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Mitt Romney's route to victory is quickly narrowing

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Jessica Rinaldi/REUTERS

(Read caption) A boy holding an American flag peeks out of the voting booth as his mother votes at the Town House during the presidential election in New Hampton, N.H., Tuesday.

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The night is still young – and it could drag on for quite a while yet – but already, Mitt Romney’s path to victory is looking significantly steeper.

Pennsylvania, where Mr. Romney made a last-minute play, even visiting the state on Sunday, has been called for President Obama, as has Michigan – a state that was probably never really in contention, but where Mr. Romney was born and had at least made a small show of contesting.

Also in Mr. Obama’s column (according to most news networks): Wisconsin – a battleground state where polls had shown a relatively tight race, and where the presence on the GOP ticket of Rep. Paul Ryan, who hails from Wisconsin, had given Republicans hope of taking the state.

In some ways, perhaps, the biggest psychological blow to Romney may have come from tiny New Hampshire, a state with just four electoral votes, but where Romney owns a home and was hoping to pull off a victory.

Meanwhile, the Southern battleground states – Florida, Virginia, and even North Carolina – all remain too close to call. Needless to say, those are all states Romney must win (and was, in fact, favored to win according to the most recent polling). The fact that those results are taking longer to come in is not an encouraging sign for Romney.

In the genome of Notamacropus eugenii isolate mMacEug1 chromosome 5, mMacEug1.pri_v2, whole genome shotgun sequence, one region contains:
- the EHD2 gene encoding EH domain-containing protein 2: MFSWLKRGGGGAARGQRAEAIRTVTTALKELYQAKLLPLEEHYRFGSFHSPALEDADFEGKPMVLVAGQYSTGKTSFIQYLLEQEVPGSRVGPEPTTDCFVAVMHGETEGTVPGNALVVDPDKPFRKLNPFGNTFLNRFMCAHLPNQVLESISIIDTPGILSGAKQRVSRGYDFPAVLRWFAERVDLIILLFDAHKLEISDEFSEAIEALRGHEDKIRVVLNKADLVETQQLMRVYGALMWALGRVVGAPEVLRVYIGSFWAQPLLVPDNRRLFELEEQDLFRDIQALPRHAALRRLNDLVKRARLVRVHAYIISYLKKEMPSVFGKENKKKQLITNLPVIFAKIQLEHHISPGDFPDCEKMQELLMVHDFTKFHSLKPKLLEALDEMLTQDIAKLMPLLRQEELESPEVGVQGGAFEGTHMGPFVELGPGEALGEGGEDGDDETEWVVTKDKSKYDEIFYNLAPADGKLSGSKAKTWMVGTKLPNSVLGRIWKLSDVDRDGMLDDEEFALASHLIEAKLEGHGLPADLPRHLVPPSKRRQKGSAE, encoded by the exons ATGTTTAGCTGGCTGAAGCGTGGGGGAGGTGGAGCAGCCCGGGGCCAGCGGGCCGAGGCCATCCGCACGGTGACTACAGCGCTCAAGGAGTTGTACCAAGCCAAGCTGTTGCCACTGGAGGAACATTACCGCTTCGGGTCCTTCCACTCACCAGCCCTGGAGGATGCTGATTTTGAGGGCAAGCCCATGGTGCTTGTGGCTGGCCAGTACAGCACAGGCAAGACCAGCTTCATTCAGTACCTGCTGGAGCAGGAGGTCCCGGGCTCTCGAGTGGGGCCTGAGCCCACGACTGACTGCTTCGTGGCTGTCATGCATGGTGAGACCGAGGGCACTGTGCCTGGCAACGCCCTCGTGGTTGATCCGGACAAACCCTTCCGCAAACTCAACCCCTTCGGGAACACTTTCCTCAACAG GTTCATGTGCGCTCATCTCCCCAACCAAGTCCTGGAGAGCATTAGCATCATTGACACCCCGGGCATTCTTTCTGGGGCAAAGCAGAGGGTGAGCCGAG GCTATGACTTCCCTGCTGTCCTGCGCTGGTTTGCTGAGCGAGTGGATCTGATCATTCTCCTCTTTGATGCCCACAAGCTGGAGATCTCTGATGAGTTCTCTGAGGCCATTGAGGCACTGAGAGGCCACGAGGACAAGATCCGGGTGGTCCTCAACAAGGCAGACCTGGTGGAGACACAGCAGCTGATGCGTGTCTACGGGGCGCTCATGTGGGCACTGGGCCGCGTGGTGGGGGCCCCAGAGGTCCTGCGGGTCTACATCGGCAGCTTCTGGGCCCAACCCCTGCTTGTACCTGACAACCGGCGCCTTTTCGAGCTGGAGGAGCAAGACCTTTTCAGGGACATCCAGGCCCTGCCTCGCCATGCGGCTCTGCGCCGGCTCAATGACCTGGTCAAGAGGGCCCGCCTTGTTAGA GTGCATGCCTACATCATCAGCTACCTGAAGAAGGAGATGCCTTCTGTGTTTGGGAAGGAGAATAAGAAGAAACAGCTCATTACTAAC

What this all means, in practical terms, is that Romney’s route to 270 electoral votes is getting narrower and narrower.

For one thing, it means Romney now absolutely must win Ohio – a state that, at this writing, is still too close to call, but where so far Obama appears to be performing well (and where the Senate race has already been called in favor of the Democratic incumbent, Sherrod Brown). In nearly every electoral map scenario, pretty much the only ways Romney could have possibly won without Ohio involved taking either Wisconsin or New Hampshire (along with nearly every other battleground). Those routes are now closed off.

Mr. Obama, on the other hand, has a variety of possible paths to get to 270. At this point, assuming he winds up winning Nevada, where recent polls had shown him with a decent lead, the only other battleground state he would need is Ohio to put him over the top. But even without Ohio, he could win – if he takes, say, Iowa and Colorado.

Notably, Florida is looking close enough that it may wind up in a recount. But given the way the rest of the map is going, Florida's results might not even matter.

It may not be such a long night, after all.


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